CT helps diagnose pediatric handlebar injury

2020 05 05 23 27 7207 2020 05 07 Ct Peds Handlebar Injuries Figure 1 400

CT can effectively define the scope of trauma in pediatric bicycle handlebar injuries and help clinicians decide on the best treatment, according to a study published May 4 in Radiographics.

If the full impact of bicycle handlebar injuries isn't understood, it may not be clear what kind of treatment is appropriate, wrote a team led by Dr. Deepa Reddy Biyyam of Phoenix Children's Hospital. That's where CT can help -- and why radiologists are so important for assessing these injuries.

"The radiologist plays an important role in the workup and treatment of patients with handlebar injuries," the team wrote. "CT remains the preferred examination to help diagnose chest and abdominal trauma, with higher sensitivity and specificity when compared to those of ultrasound and clinical findings. Understanding of imaging findings and patterns ... helps clinicians in deciding on surgical or conservative management."

Nonmotorcycle bicycle handlebar injuries are a prominent cause of chest and abdominal trauma in children, but they have often been overlooked in clinical research, according to Biyyam and colleagues. The injuries result in about "430,000 hospital visits and 275 deaths annually in the U.S. ," and in one study, "50% of children who sustained handlebar trauma experienced life-threatening intra-abdominal injury," the group wrote. But physical findings may not be definitive.

"The physical findings are often underwhelming, and laboratory values in many studies are shown to be not very sensitive or specific," the authors wrote. "As a result, there is a risk of delay in imaging, diagnosis, and treatment of significant and sometimes life-threatening injuries. CT is considered the standard examination to delineate intra-abdominal trauma ... [and] helps in grading some types of injury and ... [guiding] the surgical treatment course."

Biyyam's team listed the following injuries caused by handlebar trauma that can be diagnosed with CT and described some of the findings' characteristics.

  • Thoracic: Rib fractures, pneumothorax, pulmonary contusion, pneumomediastinum
  • Abdominal: Pancreas, small bowel, mesentery, liver, spleen, adrenal gland (liver lacerations may present as linear hypoattenuating lesions; spleen lacerations range from linear to branching patterns)
  • Pancreatic: Contusion and inflammation ("focal or diffuse enlargement of the pancreas with decreased enhancement and associated peripancreatic fat stranding and fluid")
  • Duodenal: Hematomas (may visualize as "an intraluminal, intramural, or paraduodenal collection with increased attenuation"), perforations, lacerations ("interruption of the enhancing bowel wall, extravasation of intraluminal contents, or free retroperitoneal air")
  • Abdominal wall hernia ("usually found at weak anatomic locations such as lower abdomen lateral to the rectus sheath")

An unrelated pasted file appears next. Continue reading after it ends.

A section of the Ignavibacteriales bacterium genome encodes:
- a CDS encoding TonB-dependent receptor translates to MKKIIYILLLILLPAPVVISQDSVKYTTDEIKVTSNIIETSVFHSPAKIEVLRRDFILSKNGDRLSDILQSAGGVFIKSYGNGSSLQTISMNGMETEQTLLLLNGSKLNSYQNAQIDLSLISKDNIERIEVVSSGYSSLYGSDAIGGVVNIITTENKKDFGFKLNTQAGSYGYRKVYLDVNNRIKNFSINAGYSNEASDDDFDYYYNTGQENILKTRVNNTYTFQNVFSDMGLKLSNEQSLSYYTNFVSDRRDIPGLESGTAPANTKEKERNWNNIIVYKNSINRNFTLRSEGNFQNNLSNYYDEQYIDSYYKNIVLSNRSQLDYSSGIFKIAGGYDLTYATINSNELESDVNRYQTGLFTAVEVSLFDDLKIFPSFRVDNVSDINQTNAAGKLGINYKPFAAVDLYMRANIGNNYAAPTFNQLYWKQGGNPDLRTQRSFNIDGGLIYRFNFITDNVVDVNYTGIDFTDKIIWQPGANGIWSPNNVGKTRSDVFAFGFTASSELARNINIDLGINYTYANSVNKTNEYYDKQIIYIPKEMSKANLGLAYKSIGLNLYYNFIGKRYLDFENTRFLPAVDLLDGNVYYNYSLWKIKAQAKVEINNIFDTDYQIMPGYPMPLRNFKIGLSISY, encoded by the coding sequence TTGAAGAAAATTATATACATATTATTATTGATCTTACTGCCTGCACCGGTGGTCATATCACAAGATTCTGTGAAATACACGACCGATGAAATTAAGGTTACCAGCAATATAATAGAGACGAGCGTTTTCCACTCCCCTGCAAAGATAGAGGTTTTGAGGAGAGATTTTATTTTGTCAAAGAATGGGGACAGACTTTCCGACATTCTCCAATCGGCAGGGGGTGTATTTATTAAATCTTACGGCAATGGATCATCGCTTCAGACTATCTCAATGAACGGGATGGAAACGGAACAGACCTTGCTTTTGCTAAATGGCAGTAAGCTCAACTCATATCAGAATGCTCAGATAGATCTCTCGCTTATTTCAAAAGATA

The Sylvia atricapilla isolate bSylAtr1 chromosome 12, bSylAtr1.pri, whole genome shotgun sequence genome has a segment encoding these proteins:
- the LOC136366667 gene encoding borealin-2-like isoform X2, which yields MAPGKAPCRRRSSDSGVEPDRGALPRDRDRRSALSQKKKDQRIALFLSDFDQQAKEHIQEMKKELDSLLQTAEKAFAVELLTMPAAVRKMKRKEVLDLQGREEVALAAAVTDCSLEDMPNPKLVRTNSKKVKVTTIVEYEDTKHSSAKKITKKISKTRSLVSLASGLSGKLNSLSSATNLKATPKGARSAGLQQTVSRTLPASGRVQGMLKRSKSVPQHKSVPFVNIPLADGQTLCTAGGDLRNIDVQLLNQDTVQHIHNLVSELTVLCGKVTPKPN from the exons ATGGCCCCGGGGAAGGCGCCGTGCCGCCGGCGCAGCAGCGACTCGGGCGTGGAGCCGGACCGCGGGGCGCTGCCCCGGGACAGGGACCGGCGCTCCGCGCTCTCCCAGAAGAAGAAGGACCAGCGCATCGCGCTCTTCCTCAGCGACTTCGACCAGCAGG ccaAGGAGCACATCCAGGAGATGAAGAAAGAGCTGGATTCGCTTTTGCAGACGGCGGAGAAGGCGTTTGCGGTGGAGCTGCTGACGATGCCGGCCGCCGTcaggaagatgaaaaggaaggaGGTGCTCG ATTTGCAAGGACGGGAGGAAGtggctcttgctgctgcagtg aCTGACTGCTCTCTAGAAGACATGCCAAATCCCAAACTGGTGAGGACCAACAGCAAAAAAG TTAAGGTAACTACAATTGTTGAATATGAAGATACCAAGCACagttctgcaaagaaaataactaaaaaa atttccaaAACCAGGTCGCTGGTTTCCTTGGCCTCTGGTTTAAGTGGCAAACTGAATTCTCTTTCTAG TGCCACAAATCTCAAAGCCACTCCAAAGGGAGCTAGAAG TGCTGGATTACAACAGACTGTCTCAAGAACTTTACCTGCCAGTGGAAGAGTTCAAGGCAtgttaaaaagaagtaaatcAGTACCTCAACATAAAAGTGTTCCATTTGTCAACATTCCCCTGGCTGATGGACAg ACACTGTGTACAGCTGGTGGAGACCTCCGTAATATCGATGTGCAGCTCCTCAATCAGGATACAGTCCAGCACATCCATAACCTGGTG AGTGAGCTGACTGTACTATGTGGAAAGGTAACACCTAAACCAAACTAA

• Groin and vascular ("CT angiography can help identify occlusion of the artery")
Chest wall injury in a 16-year-old adolescent boy with a direct handlebar injury to the right chest. (a) Axial CT image of the chest (lung window) demonstrates soft-tissue emphysema in the right lateral chest wall (black arrow) with a small right pneumothorax (white arrows). (b) Axial CT image (bone window) demonstrates a nondisplaced right sixth rib fracture (arrow). Images courtesy of the RSNA.Chest wall injury in a 16-year-old adolescent boy with a direct handlebar injury to the right chest. (a) Axial CT image of the chest (lung window) demonstrates soft-tissue emphysema in the right lateral chest wall (black arrow) with a small right pneumothorax (white arrows). (b) Axial CT image (bone window) demonstrates a nondisplaced right sixth rib fracture (arrow). Images courtesy of the RSNA. Splenic laceration in a 10-year-old child with a handlebar injury to the left upper quadrant. Axial (a) and coronal (b) contrast-enhanced CT images show a large disruption of the spleen (arrow) extending into the splenic hilum, a finding consistent with a grade 4 splenic laceration. Perisplenic free fluid and hemorrhage are also noted.Splenic laceration in a 10-year-old child with a handlebar injury to the left upper quadrant. Axial (a) and coronal (b) contrast-enhanced CT images show a large disruption of the spleen (arrow) extending into the splenic hilum, a finding consistent with a grade 4 splenic laceration. Perisplenic free fluid and hemorrhage are also noted.

It's hard to overstate how important it is to work up bicycle handlebar injuries in children, according to the researchers.

"Given the often subtle injuries and the significant potential morbidity related to handlebar trauma, it is crucial for every radiologist to be aware of the patterns of handlebar injuries for timely diagnosis and management," they concluded.

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